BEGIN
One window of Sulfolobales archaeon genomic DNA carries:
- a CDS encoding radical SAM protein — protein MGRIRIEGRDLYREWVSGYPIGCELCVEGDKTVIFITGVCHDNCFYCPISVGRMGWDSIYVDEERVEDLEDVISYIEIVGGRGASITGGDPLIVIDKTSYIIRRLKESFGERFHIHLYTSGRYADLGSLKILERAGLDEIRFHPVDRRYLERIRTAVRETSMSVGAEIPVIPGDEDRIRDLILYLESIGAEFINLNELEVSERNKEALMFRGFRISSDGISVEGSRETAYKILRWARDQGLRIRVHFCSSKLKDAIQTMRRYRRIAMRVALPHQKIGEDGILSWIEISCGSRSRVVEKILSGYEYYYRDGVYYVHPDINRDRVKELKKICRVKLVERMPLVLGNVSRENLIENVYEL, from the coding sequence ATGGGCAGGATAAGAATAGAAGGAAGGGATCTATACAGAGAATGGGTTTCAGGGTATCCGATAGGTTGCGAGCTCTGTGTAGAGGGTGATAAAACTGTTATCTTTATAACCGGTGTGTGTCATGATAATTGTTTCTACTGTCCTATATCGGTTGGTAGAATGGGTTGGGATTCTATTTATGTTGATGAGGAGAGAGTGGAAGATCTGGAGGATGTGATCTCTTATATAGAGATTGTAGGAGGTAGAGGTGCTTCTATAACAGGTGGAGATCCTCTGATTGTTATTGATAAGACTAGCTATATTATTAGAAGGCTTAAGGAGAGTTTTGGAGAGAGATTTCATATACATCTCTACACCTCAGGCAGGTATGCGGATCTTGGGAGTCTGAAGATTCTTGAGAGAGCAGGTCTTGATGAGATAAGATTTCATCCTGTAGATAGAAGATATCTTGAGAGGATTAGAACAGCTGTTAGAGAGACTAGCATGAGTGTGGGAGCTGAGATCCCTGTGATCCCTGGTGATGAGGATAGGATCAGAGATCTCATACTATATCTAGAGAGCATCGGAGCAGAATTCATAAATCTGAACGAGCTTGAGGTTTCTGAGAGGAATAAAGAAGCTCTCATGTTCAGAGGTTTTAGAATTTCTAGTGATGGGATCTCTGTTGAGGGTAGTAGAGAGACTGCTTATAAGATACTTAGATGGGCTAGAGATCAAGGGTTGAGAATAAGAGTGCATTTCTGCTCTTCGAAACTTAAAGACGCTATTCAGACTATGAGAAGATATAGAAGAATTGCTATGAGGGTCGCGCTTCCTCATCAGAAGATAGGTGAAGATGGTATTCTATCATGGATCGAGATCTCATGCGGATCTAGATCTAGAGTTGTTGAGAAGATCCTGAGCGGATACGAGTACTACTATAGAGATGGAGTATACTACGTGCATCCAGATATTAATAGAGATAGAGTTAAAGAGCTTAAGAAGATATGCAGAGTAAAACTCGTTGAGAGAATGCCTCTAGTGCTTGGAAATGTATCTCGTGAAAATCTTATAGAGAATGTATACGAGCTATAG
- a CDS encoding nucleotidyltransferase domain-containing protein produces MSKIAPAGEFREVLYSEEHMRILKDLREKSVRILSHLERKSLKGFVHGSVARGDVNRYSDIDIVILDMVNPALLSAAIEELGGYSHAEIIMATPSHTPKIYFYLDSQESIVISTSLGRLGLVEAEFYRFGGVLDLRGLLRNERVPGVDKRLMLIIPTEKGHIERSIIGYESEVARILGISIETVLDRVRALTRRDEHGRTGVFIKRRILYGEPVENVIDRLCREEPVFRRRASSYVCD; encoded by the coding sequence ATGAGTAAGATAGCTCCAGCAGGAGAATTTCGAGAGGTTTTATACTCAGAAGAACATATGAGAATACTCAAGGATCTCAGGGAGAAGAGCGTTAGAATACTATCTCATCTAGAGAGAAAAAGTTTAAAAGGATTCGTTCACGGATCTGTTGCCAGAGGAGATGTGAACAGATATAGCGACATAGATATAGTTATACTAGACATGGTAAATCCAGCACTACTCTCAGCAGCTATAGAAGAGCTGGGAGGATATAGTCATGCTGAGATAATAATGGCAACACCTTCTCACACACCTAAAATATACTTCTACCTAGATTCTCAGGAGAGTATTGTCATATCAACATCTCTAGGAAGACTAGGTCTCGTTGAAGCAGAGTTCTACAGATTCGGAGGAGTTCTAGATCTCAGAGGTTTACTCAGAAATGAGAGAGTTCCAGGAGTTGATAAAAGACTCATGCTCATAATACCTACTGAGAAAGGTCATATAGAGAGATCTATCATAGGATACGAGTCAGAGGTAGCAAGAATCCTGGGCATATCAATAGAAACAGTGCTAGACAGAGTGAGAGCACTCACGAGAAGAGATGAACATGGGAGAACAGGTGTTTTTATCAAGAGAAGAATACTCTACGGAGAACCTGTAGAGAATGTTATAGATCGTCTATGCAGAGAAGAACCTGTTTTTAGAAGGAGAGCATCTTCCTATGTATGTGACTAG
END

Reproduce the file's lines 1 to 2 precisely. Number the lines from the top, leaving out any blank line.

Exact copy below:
One window of Sulfolobales archaeon genomic DNA carries:
- a CDS encoding radical SAM protein — protein MGRIRIEGRDLYREWVSGYPIGCELCVEGDKTVIFITGVCHDNCFYCPISVGRMGWDSIYVDEERVEDLEDVISYIEIVGGRGASITGGDPLIVIDKTSYIIRRLKESFGERFHIHLYTSGRYADLGSLKILERAGLDEIRFHPVDRRYLERIRTAVRETSMSVGAEIPVIPGDEDRIRDLILYLESIGAEFINLNELEVSERNKEALMFRGFRISSDGISVEGSRETAYKILRWARDQGLRIRVHFCSSKLKDAIQTMRRYRRIAMRVALPHQKIGEDGILSWIEISCGSRSRVVEKILSGYEYYYRDGVYYVHPDINRDRVKELKKICRVKLVERMPLVLGNVSRENLIENVYEL, from the coding sequence ATGGGCAGGATAAGAATAGAAGGAAGGGATCTATACAGAGAATGGGTTTCAGGGTATCCGATAGGTTGCGAGCTCTGTGTAGAGGGTGATAAAACTGTTATCTTTATAACCGGTGTGTGTCATGATAATTGTTTCTACTGTCCTATATCGGTTGGTAGAATGGGTTGGGATTCTATTTATGTTGATGAGGAGAGAGTGGAAGATCTGGAGGATGTGATCTCTTATATAGAGATTGTAGGAGGTAGAGGTGCTTCTATAACAGGTGGAGATCCTCTGATTGTTATTGATAAGACTAGCTATATTATTAGAAGGCTTAAGGAGAGTTTTGGAGAGAGATTTCATATACATCTCTACACCTCAGGCAGGTATGCGGATCTTGGGAGTCTGAAGATTCTTGAGAGAGCAGGTCTTGATGAGATAAGATTTCATCCTGTAGATAGAAGATATCTTGAGAGGATTAGAACAGCTGTTAGAGAGACTAGCATGAGTGTGGGAGCTGAGATCCCTGTGATCCCTGGTGATGAGGATAGGATCAGAGATCTCATACTATATCTAGAGAGCATCGGAGCAGAATTCATAAATCTGAACGAGCTTGAGGTTTCTGAGAGGAATAAAGAAGCTCTCATGTTCAGAGGTTTTAGAATTTCTAGTGATGGGATCTCTGTTGAGGGTAGTAGAGAGACTGCTTATAAGATACTTAGATGGGCTAGAGATCAAGGGTTGAGAATAAGAGTGCATTTCTGCTCTTCGAAACTTAAAGACGCTATTCAGACTATGAGAAGATATAGAAGAATTGCTATGAGGGTCGCGCTTCCTCATCAGAAGATAGGTGAAGATGGTATTCTATCATGGATCGAGATCTCATGCGGATCTAGATCTAGAGTTGTTGAGAAGATCCTGAGCGGATACGAGTACTACTATAGAGATGGAGTATACTACGTGCATCCAGATATTAATAGAGATAGAGTTAAAGAGCTTAAGAAGATATGCAGAGTAAAACTCGTTGAGAGAATGCCTCTAGTGCTTGGAAATGTATCTCGTGAAAATCTTATAGAGAATGTATACGAGCTATAG